Poaching and illicit trafficking in wildlife and other natural resources is big business, worth billions of dollars.
Poaching and illicit trafficking in wildlife and other natural resources is big business, worth billions of dollars. More and more, it is conducted by sophisticated transnational organized crime syndicates and even some terrorist networks, posing an increasingly serious threat to international security. For that reason, the United Nations took up the issue last April, during the 22nd session of the UN Commission on Crime Prevention and Criminal Justice.
“Just one year later, we have seen significant progress in confronting the challenge of illegal trafficking in wildlife,” said U.S. Deputy Assistant Secretary for International Narcotics and Law Enforcement Affairs Todd Robinson. As an example, he cited a number of actions taken by the United States.
President Barack Obama released the United States’ National Strategy to Combat Wildlife Trafficking with three key pillars: reducing demand for illegally traded wildlife, strengthening domestic and global law enforcement, and building international cooperation.
To create a near complete ban on the commercial sale of elephant ivory, the United States closed a number of loopholes in U.S. law. For example, the burden of proof regarding the legality of ivory shifts from the government to the ivory holder.
Last November, Secretary of State John Kerry announced the State Department’s first-ever reward offer for information leading to the dismantling of a transnational criminal network. The Department of State is offering up to one million dollars for the Xaysavang Network: a transnational crime syndicate.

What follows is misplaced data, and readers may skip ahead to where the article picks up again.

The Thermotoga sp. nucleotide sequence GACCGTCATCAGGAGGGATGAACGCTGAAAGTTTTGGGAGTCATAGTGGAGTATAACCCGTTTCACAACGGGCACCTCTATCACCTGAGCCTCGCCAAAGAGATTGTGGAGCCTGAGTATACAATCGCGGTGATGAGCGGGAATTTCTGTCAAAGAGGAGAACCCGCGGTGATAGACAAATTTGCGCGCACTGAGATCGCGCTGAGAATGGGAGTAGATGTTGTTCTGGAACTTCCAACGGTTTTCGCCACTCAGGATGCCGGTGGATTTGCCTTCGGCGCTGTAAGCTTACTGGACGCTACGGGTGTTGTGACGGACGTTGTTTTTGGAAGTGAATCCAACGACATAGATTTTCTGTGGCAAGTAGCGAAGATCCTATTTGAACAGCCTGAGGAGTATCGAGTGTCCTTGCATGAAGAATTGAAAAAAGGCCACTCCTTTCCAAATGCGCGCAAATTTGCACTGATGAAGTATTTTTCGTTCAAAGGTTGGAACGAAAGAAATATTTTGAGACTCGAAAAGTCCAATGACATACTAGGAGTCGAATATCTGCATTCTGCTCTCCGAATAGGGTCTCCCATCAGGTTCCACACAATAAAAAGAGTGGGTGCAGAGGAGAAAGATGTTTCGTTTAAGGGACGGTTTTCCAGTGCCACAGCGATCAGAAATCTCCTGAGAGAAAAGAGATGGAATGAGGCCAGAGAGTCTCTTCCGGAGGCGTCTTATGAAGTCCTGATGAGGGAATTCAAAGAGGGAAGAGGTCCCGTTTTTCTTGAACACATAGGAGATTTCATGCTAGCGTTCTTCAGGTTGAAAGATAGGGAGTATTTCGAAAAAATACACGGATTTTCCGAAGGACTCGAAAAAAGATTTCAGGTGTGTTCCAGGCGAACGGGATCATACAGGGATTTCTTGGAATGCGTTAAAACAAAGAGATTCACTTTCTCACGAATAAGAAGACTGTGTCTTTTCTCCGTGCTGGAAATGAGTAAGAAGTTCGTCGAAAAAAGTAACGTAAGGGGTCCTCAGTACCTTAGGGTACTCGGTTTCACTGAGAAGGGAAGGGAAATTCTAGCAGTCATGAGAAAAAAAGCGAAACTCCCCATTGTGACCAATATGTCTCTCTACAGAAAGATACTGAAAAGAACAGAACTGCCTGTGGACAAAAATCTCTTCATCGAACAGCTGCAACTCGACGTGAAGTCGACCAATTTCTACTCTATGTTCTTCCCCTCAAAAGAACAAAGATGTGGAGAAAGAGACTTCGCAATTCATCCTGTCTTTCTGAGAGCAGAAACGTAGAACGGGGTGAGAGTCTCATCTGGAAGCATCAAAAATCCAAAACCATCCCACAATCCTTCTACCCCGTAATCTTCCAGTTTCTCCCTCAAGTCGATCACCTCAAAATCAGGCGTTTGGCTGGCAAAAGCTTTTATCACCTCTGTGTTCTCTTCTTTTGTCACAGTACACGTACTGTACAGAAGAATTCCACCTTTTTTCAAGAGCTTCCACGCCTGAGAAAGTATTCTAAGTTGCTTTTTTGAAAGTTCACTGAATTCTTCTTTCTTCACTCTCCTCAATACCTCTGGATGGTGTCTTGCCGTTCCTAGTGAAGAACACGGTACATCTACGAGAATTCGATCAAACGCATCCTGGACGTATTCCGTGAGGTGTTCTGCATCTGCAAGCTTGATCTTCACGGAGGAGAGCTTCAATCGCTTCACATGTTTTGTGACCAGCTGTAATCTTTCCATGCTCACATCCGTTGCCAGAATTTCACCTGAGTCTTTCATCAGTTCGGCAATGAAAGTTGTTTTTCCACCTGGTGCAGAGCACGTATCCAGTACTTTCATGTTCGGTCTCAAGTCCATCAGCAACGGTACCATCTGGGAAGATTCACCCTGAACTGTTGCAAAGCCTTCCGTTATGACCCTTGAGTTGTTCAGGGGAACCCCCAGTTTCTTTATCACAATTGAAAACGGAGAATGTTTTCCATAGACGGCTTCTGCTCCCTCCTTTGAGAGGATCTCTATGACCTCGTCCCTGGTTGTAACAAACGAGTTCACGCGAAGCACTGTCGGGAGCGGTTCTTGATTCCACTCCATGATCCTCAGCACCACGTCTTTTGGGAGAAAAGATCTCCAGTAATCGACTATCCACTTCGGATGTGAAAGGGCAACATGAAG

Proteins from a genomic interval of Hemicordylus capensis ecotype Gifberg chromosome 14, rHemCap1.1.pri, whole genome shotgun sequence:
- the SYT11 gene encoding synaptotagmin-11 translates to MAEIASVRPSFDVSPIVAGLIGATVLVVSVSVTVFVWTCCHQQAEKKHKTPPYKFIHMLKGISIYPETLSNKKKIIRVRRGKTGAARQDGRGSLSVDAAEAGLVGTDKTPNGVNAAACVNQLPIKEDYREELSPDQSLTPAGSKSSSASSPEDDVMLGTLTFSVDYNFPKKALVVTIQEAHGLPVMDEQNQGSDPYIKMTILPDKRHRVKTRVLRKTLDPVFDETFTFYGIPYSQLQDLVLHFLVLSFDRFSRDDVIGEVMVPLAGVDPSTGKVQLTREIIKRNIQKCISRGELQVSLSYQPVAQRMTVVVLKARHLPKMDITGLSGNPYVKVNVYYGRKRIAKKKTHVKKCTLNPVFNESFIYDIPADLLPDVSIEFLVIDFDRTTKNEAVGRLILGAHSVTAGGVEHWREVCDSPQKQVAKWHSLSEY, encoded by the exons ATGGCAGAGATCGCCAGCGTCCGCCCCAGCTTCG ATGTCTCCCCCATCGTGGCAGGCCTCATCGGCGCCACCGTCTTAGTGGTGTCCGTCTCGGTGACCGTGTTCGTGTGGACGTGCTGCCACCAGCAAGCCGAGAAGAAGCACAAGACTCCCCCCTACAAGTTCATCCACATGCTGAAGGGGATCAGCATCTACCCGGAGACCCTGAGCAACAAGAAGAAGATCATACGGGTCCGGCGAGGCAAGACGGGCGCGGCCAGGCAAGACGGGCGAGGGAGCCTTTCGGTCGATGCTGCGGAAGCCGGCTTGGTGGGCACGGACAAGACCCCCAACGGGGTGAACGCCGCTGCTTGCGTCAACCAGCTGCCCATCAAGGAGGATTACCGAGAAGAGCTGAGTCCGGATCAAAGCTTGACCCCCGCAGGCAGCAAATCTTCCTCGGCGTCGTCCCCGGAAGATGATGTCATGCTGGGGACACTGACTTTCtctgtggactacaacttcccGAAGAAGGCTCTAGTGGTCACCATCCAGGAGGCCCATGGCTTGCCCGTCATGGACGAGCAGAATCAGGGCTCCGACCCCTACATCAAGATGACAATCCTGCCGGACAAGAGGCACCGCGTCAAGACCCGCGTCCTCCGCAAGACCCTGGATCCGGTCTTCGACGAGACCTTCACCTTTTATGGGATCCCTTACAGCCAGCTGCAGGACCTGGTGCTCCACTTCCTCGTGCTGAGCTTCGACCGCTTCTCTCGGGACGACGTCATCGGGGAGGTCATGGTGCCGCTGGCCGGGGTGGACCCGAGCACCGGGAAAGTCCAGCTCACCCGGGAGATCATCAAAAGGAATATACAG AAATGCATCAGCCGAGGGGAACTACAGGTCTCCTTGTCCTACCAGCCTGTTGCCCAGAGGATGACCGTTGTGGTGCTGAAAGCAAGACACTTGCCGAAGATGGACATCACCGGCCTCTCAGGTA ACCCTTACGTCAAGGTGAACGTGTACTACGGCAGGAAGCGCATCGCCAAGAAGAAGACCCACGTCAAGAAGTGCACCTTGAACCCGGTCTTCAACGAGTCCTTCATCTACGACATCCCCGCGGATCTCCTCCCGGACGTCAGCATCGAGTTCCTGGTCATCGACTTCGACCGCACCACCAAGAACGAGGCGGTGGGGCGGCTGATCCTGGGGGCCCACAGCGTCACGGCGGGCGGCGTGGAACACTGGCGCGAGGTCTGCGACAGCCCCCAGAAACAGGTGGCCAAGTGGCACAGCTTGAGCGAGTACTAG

Further, the United States and Norway co-sponsored a resolution to encourage Member States of the United Nations to treat illicit trafficking in forest products, including timber, as a serious crime, thereby unlocking the international cooperation provisions of the UN Convention against Transnational Organized Crime.
The resolution, co-sponsored by a dozen countries, was just adopted during the 23rd session of the Commission on Crime Prevention and Criminal Justice, in May 2014. The resolution highlights the connection among corruption, transnational organized crime, and money laundering in the trafficking of timber and encourages international cooperation to counter trafficking in forest products, including cross-border information sharing and investigative efforts.
“Much work still needs to be done, and the trafficking in threatened and endangered species remains a crisis that needs urgent attention from all governments,” said Deputy Assistant Secretary Todd Robinson.
Nonetheless, “the United States is encouraged by how many governments have taken action on this issue since we last met, and by the spirit of cooperation among countries to reduce demand for these illegal products and prosecute the organized criminal networks involved.”